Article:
Periods. Let’s talk about them. All women have them, and in New York Times bestselling author Chelsea Cain’s kick-ass new comic book, Man-Eaters, they’re a pretty big part of the story.
You may have heard Cain’s name in the news recently. Last week, Marvel Comics canceled Cain’s upcoming series, The Vision.
“I gave them everything I had, twice — on Mockingbird and on The Vision," Cain tells SYFY FANGRRLS. "And on The Vision, I brought my whole family. Me. My husband, Marc. Our daughter, Eliza Fantastic. Our series was all about Vision's relationship with his teenage daughter. So we all worked on it. And we worked in a lot for Mockingbird fans, like ACTUALLY BOBBI, and Ka-Zar-the-corgi, and the nerd cruise. It was great. I want to make that clear. My husband and I wrote a really kick-ass comic book. He's really talented. We complement each other. We were telling a story for everyone. You would have loved it."
According to Cain, a Marvel representative had a conversation with her manager, who broke the news to her on Tuesday last week. But why would Marvel pull the comic after receiving four issues? “They have 'big plans' for Viv and Vision that superseded our plans for the characters, apparently,” Cain explains. “This is odd, since our plans had been submitted and approved for two years. I don't know why they didn't kill it before they solicited it. They knew what we were doing. Honestly, I think the editors are probably all incredibly overworked and somehow didn't talk to one another. And then someone was like, 'We should turn Vision into a plant!' And they were all like, 'OK, good idea.' And then later, after our series had been announced, someone was like, 'Uh-oh. He’s not a plant in that.' That's just supposition. Though if they do turn Vision into a plant, I want credit.”
Cain first shared the news about the cancellation on Twitter last week. According to her tweet, when the news broke, Marvel’s rep had asked her to be quiet about the entire situation.
In all reality, it shouldn’t surprise Marvel that Cain would speak up. According to her, the group of female artists she worked with on Mockingbird, The Vision, and Man-Eaters are "called the ministry of trouble, because I feel that girls are raised to not make trouble."
Luckily, fans will still get a Cain comic book this year. Man-Eaters, from Image Comics, centers on the relationship between teenager Maud and her divorced father. A mix of The Handmaid’s Tale and Bitch Planet, the world of this sci-fi/horror comic is all about society controlling girls' bodies. A strange parasite found in cat feces is turning prepubescent girls into giant killer cats. The solution? Stop girls from getting their period. “This is a comic series that is about female adolescents, and that very much is about getting our period and what’s going to happen to your body and owning that,” Cain says.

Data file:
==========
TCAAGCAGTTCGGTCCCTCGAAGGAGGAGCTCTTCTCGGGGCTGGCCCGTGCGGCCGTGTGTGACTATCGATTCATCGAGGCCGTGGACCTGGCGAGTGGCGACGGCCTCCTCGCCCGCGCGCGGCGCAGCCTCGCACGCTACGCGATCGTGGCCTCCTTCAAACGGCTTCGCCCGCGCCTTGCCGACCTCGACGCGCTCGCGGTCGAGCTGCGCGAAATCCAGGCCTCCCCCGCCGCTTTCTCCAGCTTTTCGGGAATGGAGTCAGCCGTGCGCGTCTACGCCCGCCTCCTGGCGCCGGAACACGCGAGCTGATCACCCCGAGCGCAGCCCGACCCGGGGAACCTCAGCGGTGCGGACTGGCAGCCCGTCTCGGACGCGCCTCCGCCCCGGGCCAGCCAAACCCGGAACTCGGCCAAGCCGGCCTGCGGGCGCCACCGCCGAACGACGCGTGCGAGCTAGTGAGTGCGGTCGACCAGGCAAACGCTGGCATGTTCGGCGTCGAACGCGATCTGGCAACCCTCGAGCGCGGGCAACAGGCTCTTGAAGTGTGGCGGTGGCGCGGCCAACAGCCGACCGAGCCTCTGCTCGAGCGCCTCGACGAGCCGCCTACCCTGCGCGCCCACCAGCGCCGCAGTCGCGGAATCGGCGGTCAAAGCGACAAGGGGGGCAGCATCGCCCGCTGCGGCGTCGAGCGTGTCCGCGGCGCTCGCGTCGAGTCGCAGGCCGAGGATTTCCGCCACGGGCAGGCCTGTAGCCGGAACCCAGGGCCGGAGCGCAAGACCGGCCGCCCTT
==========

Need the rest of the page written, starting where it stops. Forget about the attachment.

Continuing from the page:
Cain explains that one of the major inspirations for telling this comic was her 13-year-old daughter and the current feminist movement she's living in. Looking at the world through the eyes of her daughter, she sees 13-year-old girls as more politically aware and unapologetic — much like in Man-Eaters.
In the comic, Maud is figuring out why her body is changing and if it’s even right for her body to transform. She doesn’t know if this change is something to be feared. “What is the thing we are scared of most right now? Zombies represent disease, contagion, or aliens represent the other, there is a long tradition of that. And I thought, culturally, what is our most central focal point of all of our anxiety? Women. I think there’s a fear, a generalized fear that a woman could at any point come forward and ruin your career,” Cain says.
Cain adds that the metaphor of girls turning into giant man-eating cats once they get their periods is intentional. There's obvious wordplay ("pussycat"), but the story offers a deeper look into how society categorizes women. In the comic, the girls who get their period are feared, but Maud’s mom, who is a highly successful career woman, is also intimidating. "That gets to the central point," Cain says. "That notion of how our society has this comfort with women and what that looks like, and what it feels like for an adolescent girl to become a woman in a society that fears women."
For this reason, it was important to Cain that the girls on the pages also be diverse. The first issue is about Maud and her family, a white family, but Cain says readers will meet other characters in future issues who are of different races and body types. “I think we need to have more conversation about all-female artists and colorists because the way we look at people and the way people visually are reinforced to us over and over again. I think that is the most powerful messaging that there is."
Cain is not one to shy away from taboo topics in her comics, and as Marvel figured out, she is not one to stay silent either. Although she's also a highly successful novelist, Cain adds that her work in comics is important to her because it can make a positive impact. As for potential readers? She wants girls who don’t necessarily know where their local comic book shop is to pick up Man-Eaters — and she wants to start an “awkward” conversation about periods, and maybe a little bit of feminism as well.
“We’re often warned to not make a fuss, right? I wanted our vision to be: Make trouble because trouble is how you make change happen.”
She may have had a small setback with Marvel, but the world has not seen the last of Cain’s feminist agenda.
Man-Eaters, a comic with a lot of blood, cats, and glitter, will be out on September 26.